ABOUT 10 years ago when the Committee on Accident Prevention was created, the Academy focused national attention on accidents as the No. 1 cause of death in childhood and a major contributor to disability, disfigurement and crippling. One of the most spectacular features of this Committee's program is its efforts to prevent and treat poisoning in children, as demonstrated by the amazing growth of poison control centers. Through these community facilities, valuable data on the occurrence and frequency of childhood poisoning have been brought to light. This information has documented an impression held for a long time by many pediatricians: namely, that the creativeness of modern chemistry is both a boon and a bane, the latter all too often in the case of toddlers from about 1 to 4 years of age. Legislation has always been one of the most important means of accident prevention, including accidental poisoning. For example, an early and very effective law aimed at reducing lye burns and deaths from corrosive poisoning in children was the Federal Caustic Poisons Act of 1927, which was developed with the support of organized medicine, under the able leadership of Chevalier Jackson, Sr.
But as new products and new hazards increased, new legislation was required for greater protection. The Federal Hazardous Substances Labeling Act of July 1960 grew out of the concerted efforts of organized medicine and the industries concerned. This law now adds a new dimension to health protection from a wide variety of hazardous products found in or about the home, in addition to the 12 substances formerly labeled "Poison" under the old Caustic Poisons Act.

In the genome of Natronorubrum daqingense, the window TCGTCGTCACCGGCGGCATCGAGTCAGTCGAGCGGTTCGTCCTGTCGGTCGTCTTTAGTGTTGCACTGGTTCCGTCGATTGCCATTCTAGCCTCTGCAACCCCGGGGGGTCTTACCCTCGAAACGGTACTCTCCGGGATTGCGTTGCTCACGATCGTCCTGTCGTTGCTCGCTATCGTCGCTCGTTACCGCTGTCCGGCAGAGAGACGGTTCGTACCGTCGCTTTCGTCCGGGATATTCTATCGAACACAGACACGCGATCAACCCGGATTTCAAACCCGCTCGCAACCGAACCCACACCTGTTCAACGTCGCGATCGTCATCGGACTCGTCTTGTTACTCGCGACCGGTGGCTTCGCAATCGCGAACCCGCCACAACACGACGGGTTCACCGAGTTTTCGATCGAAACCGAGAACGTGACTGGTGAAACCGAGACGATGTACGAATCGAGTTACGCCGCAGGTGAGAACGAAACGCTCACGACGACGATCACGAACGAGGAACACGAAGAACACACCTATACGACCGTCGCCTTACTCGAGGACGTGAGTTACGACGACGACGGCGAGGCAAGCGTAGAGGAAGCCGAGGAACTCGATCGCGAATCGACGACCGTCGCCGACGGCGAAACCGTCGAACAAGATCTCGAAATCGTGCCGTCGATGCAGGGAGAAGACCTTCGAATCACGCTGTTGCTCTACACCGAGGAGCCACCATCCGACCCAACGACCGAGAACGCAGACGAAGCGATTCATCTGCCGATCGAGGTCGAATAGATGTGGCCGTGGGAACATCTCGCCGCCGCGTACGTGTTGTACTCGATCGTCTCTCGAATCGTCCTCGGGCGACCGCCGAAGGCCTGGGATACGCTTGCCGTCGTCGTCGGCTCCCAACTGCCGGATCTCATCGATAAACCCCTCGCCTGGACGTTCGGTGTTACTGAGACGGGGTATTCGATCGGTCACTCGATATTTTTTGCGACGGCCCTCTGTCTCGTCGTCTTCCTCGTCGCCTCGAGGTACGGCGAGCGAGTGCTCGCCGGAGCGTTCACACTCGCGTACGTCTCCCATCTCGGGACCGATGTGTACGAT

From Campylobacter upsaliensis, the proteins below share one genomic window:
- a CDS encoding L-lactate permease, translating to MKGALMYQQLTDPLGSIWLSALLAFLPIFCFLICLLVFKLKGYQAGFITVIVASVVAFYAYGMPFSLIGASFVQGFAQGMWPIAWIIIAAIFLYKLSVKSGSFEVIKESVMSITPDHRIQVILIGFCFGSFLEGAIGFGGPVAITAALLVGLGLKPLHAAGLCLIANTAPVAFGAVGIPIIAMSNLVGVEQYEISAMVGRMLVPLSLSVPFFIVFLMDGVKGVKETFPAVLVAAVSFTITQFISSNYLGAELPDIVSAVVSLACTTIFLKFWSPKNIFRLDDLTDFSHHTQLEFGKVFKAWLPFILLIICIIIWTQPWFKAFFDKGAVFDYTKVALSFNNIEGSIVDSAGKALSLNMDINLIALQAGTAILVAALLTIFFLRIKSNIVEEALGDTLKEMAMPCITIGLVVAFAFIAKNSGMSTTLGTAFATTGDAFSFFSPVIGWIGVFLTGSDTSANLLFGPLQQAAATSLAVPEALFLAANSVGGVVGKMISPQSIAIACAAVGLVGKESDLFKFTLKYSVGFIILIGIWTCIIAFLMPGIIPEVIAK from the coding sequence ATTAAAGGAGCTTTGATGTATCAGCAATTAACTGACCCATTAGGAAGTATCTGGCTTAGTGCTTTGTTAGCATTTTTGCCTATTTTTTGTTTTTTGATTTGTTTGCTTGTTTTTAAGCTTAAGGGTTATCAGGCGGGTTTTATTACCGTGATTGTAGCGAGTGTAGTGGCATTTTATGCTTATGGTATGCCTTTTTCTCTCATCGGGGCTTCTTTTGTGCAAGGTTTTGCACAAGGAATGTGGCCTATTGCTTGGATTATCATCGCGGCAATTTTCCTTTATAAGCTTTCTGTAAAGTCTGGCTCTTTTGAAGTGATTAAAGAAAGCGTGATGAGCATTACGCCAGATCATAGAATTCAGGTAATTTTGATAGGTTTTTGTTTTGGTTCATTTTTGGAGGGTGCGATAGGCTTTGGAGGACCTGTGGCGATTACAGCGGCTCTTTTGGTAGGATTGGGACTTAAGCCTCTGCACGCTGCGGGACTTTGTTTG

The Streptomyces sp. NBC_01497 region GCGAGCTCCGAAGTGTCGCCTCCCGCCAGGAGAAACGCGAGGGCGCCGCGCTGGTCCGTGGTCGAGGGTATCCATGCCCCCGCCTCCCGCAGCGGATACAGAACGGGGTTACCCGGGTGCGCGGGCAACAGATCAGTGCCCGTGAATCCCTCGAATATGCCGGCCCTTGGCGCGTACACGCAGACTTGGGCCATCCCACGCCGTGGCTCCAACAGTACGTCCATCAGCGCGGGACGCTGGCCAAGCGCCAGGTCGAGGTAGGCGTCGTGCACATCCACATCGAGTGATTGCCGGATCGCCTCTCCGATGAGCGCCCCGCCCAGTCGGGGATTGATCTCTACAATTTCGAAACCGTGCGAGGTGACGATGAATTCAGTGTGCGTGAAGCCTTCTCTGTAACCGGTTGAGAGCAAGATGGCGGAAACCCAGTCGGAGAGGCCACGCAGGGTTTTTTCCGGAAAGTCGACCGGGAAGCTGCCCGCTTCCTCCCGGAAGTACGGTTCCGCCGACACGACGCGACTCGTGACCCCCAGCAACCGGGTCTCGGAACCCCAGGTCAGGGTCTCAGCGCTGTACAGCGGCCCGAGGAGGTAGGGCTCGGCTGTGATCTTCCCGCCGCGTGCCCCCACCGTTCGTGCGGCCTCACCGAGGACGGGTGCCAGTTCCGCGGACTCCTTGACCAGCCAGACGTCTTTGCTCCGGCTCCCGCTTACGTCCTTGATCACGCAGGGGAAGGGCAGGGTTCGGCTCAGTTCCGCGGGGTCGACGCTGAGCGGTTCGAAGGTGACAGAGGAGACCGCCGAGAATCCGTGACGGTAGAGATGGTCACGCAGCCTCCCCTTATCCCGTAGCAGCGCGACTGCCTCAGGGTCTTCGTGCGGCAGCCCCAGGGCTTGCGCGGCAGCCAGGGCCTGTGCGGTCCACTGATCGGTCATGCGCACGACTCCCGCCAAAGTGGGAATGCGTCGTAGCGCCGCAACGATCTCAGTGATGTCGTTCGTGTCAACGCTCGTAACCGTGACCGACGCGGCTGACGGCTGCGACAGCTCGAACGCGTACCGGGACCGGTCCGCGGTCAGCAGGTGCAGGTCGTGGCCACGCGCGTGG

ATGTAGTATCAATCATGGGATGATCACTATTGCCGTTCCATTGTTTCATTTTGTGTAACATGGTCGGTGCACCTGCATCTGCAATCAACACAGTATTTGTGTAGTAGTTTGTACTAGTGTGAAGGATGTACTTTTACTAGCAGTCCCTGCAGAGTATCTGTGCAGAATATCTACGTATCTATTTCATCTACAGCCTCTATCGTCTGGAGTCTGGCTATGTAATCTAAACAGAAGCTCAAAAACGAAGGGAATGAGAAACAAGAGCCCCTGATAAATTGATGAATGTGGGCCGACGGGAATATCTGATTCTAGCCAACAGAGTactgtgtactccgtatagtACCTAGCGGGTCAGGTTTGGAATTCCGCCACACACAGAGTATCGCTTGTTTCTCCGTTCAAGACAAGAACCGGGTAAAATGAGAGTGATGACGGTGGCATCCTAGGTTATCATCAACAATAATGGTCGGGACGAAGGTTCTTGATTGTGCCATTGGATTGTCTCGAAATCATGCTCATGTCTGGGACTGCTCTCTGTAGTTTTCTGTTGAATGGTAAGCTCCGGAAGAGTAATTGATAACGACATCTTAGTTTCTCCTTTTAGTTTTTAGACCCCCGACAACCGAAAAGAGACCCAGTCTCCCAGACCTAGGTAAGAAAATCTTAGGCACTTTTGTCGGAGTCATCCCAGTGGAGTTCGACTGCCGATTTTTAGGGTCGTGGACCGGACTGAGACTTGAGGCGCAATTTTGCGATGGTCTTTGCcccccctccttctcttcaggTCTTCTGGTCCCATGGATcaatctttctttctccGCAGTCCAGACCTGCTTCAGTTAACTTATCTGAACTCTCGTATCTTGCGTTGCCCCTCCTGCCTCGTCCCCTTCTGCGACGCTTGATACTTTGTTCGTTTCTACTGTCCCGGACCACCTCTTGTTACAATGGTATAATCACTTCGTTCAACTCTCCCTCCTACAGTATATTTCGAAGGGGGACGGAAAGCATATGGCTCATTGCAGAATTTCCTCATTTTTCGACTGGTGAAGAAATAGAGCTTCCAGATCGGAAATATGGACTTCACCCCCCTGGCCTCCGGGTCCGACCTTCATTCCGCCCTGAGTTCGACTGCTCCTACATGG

Hazardous products include those that are flammable, toxic by ingestion, inhalation or absorption, explosive, caustic, irritant or strong sensitizers. Because parents often are not aware of the danger of such products, the articles are readily available to young children for unsafe investigation. Jensen and Wilson reported, in a study of 100 cases of poisonings in children, that "in 53 cases the poison was not in its usual place, either because it was in use, because persons other than the parents had left it out, or because the parents themselves were careless."
Recent mortality data reveal that there are at least 1,400 deaths at all ages from solid and liquid substances, with about 450 deaths in children under 5 years. Last year 35,000 cases of accidental poisoning were reported to the National Clearinghouse from 182 centers in 37 States. The National Health Survey has estimated that 822,000 ingestions of toxic substances occur each year.
Both the householder and physician will benefit from the requirements of this new law. Information to prevent accidents from household products and to offer appropriate first aid when accidents occur must now be readily available to users and physicians. The hazardous substance must be revealed, together with such precautionary warnings and measures as are necessary for safe use and handling of such products.
- Copyright © 1961 by the American Academy of Pediatrics